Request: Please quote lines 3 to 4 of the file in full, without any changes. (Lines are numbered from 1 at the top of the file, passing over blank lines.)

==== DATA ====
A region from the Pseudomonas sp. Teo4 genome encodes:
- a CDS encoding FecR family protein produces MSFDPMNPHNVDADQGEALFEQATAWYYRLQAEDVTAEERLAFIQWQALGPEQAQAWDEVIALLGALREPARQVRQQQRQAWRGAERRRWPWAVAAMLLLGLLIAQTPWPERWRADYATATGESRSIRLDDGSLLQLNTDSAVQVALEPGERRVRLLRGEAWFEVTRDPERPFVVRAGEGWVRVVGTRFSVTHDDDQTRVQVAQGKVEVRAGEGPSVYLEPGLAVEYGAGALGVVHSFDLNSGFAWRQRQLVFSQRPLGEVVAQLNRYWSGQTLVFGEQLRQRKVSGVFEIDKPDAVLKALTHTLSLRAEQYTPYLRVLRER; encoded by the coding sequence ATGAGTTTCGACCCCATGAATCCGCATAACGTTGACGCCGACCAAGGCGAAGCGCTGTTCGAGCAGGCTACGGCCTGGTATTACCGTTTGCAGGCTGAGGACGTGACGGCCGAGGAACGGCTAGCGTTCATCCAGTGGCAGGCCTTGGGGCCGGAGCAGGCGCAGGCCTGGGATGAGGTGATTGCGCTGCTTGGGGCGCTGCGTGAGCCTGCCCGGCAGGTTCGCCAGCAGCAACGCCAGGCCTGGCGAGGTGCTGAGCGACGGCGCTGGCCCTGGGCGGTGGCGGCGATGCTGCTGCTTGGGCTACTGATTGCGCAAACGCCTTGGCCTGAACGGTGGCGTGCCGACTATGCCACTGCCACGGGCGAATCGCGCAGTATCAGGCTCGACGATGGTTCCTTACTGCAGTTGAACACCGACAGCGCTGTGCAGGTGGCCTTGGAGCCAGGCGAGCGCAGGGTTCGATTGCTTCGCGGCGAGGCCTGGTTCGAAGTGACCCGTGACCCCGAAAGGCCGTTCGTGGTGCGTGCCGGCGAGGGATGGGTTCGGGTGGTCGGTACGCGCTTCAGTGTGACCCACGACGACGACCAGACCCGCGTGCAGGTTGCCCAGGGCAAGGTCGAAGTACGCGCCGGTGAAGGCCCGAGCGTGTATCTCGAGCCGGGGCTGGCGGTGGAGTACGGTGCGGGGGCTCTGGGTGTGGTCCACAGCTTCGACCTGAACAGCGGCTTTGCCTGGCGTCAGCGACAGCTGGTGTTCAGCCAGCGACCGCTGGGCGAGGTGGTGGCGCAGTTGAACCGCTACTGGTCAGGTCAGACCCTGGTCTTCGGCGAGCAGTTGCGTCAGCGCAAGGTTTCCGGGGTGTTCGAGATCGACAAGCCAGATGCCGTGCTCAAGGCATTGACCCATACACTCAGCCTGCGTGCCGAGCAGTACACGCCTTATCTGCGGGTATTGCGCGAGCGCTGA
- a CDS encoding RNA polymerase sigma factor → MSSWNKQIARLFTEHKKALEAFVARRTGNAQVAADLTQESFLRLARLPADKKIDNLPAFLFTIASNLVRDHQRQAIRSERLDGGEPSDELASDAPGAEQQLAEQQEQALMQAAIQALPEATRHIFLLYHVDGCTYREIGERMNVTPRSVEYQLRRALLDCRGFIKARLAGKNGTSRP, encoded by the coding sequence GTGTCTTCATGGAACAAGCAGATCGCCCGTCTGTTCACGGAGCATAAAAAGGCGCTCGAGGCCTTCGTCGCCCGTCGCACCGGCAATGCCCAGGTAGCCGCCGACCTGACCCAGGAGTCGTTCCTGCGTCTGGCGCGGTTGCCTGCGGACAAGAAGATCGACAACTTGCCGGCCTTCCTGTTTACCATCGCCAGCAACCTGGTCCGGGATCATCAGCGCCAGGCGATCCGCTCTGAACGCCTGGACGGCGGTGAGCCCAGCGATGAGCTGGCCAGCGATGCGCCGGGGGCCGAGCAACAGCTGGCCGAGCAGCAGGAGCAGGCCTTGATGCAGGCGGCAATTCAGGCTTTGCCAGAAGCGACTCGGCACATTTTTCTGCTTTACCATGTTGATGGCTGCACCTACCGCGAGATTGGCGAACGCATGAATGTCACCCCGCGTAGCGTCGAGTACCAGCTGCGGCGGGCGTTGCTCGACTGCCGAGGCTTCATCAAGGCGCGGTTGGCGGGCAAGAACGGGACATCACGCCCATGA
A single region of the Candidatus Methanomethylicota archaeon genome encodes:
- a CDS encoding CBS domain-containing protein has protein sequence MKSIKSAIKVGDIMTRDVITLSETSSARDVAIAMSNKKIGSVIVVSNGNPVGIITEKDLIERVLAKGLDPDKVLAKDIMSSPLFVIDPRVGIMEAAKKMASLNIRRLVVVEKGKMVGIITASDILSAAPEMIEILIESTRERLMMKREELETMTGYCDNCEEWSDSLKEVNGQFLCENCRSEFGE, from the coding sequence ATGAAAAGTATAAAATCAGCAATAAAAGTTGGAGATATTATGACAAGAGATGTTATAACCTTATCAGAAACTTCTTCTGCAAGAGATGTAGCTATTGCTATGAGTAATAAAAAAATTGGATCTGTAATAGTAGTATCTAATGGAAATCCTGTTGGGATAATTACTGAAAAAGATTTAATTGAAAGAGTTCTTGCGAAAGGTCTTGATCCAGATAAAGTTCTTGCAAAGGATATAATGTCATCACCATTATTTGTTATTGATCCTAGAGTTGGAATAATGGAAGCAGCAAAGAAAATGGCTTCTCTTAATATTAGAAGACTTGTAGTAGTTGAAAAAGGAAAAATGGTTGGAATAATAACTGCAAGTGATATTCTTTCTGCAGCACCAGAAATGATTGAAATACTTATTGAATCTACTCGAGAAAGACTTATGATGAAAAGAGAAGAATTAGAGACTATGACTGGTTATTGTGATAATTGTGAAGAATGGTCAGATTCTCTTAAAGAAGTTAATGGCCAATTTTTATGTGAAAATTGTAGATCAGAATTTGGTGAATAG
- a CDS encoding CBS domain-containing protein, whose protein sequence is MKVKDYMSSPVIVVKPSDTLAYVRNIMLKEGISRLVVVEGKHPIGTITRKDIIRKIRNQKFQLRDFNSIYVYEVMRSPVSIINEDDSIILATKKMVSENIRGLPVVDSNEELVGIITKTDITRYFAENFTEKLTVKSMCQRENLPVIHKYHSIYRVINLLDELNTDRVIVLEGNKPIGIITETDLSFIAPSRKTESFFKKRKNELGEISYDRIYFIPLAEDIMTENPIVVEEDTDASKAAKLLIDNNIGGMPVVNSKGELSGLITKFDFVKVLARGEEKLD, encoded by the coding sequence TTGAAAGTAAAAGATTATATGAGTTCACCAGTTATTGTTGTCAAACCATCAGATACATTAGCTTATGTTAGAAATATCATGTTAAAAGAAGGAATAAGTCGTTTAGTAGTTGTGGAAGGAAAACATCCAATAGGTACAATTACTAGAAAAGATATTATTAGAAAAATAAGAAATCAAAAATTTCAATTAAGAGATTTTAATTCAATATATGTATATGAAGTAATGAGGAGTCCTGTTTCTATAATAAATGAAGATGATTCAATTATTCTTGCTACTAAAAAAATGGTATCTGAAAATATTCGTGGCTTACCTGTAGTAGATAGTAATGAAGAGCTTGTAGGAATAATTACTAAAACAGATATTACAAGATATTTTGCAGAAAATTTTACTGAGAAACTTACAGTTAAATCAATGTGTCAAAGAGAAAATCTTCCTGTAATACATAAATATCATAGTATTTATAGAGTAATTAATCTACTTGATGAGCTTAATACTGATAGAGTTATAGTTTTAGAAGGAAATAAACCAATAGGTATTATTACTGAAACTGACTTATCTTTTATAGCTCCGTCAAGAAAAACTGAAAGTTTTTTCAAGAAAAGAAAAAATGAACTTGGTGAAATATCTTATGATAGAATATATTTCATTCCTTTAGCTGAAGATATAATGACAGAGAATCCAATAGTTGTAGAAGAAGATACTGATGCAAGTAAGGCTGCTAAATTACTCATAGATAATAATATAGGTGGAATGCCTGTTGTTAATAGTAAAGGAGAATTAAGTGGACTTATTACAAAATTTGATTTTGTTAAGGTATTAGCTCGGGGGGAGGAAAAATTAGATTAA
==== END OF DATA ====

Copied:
- a CDS encoding RNA polymerase sigma factor → MSSWNKQIARLFTEHKKALEAFVARRTGNAQVAADLTQESFLRLARLPADKKIDNLPAFLFTIASNLVRDHQRQAIRSERLDGGEPSDELASDAPGAEQQLAEQQEQALMQAAIQALPEATRHIFLLYHVDGCTYREIGERMNVTPRSVEYQLRRALLDCRGFIKARLAGKNGTSRP, encoded by the coding sequence GTGTCTTCATGGAACAAGCAGATCGCCCGTCTGTTCACGGAGCATAAAAAGGCGCTCGAGGCCTTCGTCGCCCGTCGCACCGGCAATGCCCAGGTAGCCGCCGACCTGACCCAGGAGTCGTTCCTGCGTCTGGCGCGGTTGCCTGCGGACAAGAAGATCGACAACTTGCCGGCCTTCCTGTTTACCATCGCCAGCAACCTGGTCCGGGATCATCAGCGCCAGGCGATCCGCTCTGAACGCCTGGACGGCGGTGAGCCCAGCGATGAGCTGGCCAGCGATGCGCCGGGGGCCGAGCAACAGCTGGCCGAGCAGCAGGAGCAGGCCTTGATGCAGGCGGCAATTCAGGCTTTGCCAGAAGCGACTCGGCACATTTTTCTGCTTTACCATGTTGATGGCTGCACCTACCGCGAGATTGGCGAACGCATGAATGTCACCCCGCGTAGCGTCGAGTACCAGCTGCGGCGGGCGTTGCTCGACTGCCGAGGCTTCATCAAGGCGCGGTTGGCGGGCAAGAACGGGACATCACGCCCATGA
A single region of the Candidatus Methanomethylicota archaeon genome encodes: